|A push to clear up confusing auto tech terminology|
Understanding the difference between a driver-assist feature and a self-driving system is a life-or-death matter.
Unfortunately, the terminology used to describe them has devolved into a morass of marketing jargon that often exaggerates capabilities or blurs the line between the two.
Efforts are underway to improve that language. This week, a group of safety organizations put forth a set of common definitions that aims to cut through the clutter and, among other items, better define the differences between collision warnings and collision interventions.
The definitions are not intended to override the marketing strategies of individual automakers, the group says, but instead to standardize key functions of driver-assist systems.
"This is critical to ensure that drivers are aware these systems are designed to assist, not replace, an engaged driver," said the group, composed of members from AAA, Consumer Reports, J.D. Power and the National Safety Council and endorsed by SAE International.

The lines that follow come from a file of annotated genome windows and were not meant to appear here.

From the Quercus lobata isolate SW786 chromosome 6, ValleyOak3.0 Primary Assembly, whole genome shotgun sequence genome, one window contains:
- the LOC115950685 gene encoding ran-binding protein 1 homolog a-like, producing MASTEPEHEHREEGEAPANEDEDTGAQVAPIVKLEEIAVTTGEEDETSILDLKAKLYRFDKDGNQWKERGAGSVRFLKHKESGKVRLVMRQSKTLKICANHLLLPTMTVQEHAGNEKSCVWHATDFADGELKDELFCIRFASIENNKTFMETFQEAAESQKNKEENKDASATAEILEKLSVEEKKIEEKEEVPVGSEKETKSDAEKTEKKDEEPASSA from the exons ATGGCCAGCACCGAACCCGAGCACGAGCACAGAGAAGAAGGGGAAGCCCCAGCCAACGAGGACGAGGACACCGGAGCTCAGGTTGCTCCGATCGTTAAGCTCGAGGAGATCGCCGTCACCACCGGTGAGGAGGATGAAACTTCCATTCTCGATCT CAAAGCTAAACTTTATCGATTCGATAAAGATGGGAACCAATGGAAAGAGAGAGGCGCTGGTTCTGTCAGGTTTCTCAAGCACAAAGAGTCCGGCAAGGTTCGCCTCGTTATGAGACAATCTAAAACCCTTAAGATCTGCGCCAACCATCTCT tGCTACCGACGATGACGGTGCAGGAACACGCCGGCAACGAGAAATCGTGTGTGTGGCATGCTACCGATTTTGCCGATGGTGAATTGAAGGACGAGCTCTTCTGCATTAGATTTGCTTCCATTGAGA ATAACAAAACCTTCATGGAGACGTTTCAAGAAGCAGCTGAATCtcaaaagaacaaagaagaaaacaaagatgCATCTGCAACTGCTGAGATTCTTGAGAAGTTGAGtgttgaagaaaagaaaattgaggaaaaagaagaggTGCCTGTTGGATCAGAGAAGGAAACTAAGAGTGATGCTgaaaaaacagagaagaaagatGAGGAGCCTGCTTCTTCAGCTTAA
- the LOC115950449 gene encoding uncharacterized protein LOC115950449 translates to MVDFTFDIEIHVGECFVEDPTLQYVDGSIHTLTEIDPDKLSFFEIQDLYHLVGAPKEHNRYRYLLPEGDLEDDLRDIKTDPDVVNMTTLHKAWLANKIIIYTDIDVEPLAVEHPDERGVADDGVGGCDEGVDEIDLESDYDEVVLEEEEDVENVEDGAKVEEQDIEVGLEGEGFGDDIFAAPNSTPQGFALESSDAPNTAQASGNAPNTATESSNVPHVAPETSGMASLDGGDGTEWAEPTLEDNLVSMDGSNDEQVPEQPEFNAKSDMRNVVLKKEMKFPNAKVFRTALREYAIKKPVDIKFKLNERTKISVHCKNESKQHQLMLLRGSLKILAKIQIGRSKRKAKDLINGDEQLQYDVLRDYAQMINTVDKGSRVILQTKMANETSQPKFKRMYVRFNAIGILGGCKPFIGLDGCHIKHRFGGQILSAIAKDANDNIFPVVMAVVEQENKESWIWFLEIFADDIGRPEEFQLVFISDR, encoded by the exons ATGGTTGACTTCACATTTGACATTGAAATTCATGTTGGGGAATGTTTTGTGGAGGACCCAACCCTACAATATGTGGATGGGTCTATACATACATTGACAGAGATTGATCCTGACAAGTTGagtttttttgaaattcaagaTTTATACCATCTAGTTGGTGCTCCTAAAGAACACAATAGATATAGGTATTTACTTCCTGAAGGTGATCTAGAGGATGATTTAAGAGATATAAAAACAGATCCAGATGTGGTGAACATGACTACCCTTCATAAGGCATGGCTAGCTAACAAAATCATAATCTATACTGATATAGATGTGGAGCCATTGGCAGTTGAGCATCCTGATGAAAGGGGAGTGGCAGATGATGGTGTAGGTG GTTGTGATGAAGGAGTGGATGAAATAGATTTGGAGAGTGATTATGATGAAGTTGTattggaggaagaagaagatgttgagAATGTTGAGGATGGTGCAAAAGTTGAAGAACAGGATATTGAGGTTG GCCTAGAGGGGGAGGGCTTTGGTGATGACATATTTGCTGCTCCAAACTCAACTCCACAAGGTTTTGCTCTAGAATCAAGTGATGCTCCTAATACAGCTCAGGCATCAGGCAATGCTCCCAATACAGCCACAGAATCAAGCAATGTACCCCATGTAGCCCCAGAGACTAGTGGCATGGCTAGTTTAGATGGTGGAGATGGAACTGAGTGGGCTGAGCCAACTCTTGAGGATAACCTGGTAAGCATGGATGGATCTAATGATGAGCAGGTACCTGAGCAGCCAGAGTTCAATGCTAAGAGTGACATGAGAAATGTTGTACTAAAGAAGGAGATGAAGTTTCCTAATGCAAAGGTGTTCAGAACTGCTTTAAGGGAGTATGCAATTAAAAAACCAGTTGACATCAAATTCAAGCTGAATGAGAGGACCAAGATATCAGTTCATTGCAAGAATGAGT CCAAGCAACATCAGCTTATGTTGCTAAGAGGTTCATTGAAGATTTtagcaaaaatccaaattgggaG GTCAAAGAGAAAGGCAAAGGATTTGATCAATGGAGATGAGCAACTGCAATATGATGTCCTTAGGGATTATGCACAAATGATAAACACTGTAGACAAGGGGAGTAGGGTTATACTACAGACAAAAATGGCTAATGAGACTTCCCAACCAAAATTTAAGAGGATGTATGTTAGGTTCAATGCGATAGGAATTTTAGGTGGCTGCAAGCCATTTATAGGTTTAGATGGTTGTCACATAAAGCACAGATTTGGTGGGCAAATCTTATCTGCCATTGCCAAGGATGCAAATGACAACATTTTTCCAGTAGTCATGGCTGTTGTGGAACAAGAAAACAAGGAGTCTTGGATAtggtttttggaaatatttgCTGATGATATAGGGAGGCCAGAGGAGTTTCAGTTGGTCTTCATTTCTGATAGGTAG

Meanwhile, a German engineer has coined a new word that marks a welcome addition to the industry's collective vocabulary.
In an academic paper put forth this week, Liza Dixon writes that language that exaggerates the performance and dilutes the limitations of driver-assist systems amounts to an "autonowashing" that inflates consumer expectations. In the worst cases, the confusion can have deadly consequences.
Crashes stemming from this automation complacency hang a "dark cloud over the technology," Dixon writes, "increasing customer wariness about the reliability of vehicle automation in a general sense. In the long term, this may hinder acceptance."
Establishing trust through accurate language is a linchpin to achieving the safety benefits promised by these technologies. These efforts to improve terms – and cast those that don't adhere as "autonowashed" – are tangible steps in the right direction.
-- Pete Bigelow